They are prepared to make a difference in a world that needs them and their strength.

I love the whole environment here in Rexburg. I love the glorious Rexburg Temple. I love the BYU-Idaho campus. I love the members of the Church in the community and the faculty who works here. As I spent the day with the students, I felt the Lord’s powerful love for all them as well. I felt how special Rexburg and this university are to the Lord.

What I told the students applies to all of us. Real success in life means also helping others to reach their goals. The Lord has commanded each of us: “Thou shalt love thy neighbor as thyself.” What does that mean for us today?

It means being the Lord’s disciples for a lifetime. It means reaching out to family members with a humble and contrite heart to heal a wound you may have inflicted on someone, or that may have been thrust at you.

It means forgiving when you do not feel like you were at fault, or choosing to lift someone’s spirits rather than attack their weaknesses. It means to be loving and kind. We cannot afford to walk by when someone is in need. As we strive to live like the Savior, I testify that we will find ourselves successful in these endeavors.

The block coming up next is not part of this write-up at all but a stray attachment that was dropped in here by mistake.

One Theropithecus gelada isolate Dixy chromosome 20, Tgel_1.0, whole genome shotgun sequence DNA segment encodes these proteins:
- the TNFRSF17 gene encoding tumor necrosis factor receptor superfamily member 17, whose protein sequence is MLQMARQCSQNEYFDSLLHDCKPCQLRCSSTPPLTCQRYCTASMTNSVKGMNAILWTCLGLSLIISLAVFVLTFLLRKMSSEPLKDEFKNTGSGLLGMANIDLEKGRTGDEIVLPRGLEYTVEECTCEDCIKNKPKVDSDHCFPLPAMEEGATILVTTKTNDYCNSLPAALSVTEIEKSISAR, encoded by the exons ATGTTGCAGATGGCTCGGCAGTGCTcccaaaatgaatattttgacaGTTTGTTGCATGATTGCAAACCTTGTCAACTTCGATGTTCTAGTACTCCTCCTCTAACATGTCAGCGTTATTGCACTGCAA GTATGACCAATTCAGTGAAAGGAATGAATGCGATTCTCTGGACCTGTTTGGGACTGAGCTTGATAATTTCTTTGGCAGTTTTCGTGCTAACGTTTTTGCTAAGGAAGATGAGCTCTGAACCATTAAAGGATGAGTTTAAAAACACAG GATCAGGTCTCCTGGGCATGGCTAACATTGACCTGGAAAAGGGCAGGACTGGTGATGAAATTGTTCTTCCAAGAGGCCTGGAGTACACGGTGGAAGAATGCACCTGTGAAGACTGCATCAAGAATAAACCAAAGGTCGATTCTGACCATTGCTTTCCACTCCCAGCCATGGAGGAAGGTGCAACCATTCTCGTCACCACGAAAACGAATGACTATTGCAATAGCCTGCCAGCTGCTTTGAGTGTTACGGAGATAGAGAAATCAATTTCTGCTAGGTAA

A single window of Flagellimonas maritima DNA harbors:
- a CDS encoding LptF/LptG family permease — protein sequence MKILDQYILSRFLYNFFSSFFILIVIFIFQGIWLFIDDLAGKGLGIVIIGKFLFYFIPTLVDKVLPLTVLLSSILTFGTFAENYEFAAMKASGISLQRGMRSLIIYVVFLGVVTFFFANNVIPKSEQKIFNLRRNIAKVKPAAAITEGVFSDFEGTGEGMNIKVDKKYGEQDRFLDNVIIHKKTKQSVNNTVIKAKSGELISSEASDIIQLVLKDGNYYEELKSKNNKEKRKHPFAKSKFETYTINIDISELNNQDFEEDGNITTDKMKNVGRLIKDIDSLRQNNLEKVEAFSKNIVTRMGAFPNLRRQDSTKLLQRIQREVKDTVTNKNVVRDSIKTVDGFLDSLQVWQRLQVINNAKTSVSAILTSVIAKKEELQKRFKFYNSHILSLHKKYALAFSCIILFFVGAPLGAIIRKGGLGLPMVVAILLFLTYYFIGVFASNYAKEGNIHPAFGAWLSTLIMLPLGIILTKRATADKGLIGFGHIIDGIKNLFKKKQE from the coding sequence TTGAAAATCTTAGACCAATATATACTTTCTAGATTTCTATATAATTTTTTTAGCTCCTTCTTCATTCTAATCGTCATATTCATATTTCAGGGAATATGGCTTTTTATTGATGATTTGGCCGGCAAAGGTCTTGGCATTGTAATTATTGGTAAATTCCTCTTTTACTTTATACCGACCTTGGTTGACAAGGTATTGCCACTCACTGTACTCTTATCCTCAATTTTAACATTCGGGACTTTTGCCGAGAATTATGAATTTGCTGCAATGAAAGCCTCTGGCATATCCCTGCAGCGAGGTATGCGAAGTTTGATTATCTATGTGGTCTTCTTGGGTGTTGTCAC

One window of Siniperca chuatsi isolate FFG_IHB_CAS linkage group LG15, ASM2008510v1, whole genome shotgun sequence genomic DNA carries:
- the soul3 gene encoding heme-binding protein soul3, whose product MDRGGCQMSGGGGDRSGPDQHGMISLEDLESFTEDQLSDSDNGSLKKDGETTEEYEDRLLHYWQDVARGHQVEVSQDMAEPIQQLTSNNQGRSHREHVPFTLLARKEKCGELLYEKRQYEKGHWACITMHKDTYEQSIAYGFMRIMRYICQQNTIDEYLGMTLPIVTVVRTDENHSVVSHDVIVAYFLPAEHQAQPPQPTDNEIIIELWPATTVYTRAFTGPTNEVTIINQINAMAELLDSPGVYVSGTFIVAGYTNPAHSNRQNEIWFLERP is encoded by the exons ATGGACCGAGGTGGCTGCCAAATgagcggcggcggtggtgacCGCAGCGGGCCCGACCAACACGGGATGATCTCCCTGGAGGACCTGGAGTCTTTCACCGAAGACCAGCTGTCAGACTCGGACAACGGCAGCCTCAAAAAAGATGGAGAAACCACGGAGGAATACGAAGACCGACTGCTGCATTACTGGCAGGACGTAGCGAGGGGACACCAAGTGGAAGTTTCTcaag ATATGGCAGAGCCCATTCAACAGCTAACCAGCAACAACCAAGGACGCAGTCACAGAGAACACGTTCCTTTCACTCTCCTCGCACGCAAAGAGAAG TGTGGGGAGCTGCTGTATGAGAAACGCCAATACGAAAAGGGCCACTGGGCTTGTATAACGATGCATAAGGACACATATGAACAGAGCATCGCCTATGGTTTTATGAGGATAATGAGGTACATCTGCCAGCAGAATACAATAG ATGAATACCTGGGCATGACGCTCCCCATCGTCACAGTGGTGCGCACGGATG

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I just returned from a two-week trip to Nigeria and Ghana. What a special trip for us to be with these wonderful Saints and dedicated missionaries. One experience from this visit in particular stands out, because it showed again to me the great love that God has for His children.

I have shared before the experience I had with Elder Joseph Appiah, who was one of my missionaries when I served as president of the New York New York North Mission. You may remember that Elder Neal A. Maxwell was scheduled to visit our mission and I was asked to select a missionary to offer the opening prayer in preparation for the meeting.

As I thought about which missionary to choose, Elder Appiah’s name stood out boldly to me. When I met with Elder Appiah and extended to him the invitation to pray, he began to weep deeply. At first I was confused, but he explained to me that Elder Maxwell was very beloved by his family. Elder Maxwell had both called his father to be the district president in Accra and had sealed his mother and father in the Salt Lake Temple.

That experience has always stayed with me. I thought about Elder Appiah while in Ghana—the country in which he was raised. As we drove through Cape Coast, I felt prompted to go out of our way and make an impromptu visit with Elder Appiah’s father, Thomas. 

We were blessed to find Brother Appiah home at the time. As he and I both spoke of our love and admiration for his son, we decided to call Joseph—who now lives in the United States. You can see in my photos how happy this father was to visit with us and to talk to his son. 

Again, I was reminded how our Heavenly Father and Jesus Christ know and love us individually. I urge all of us to embrace the Savior’s warm invitation to come unto Him, one by one, and be perfected in Him.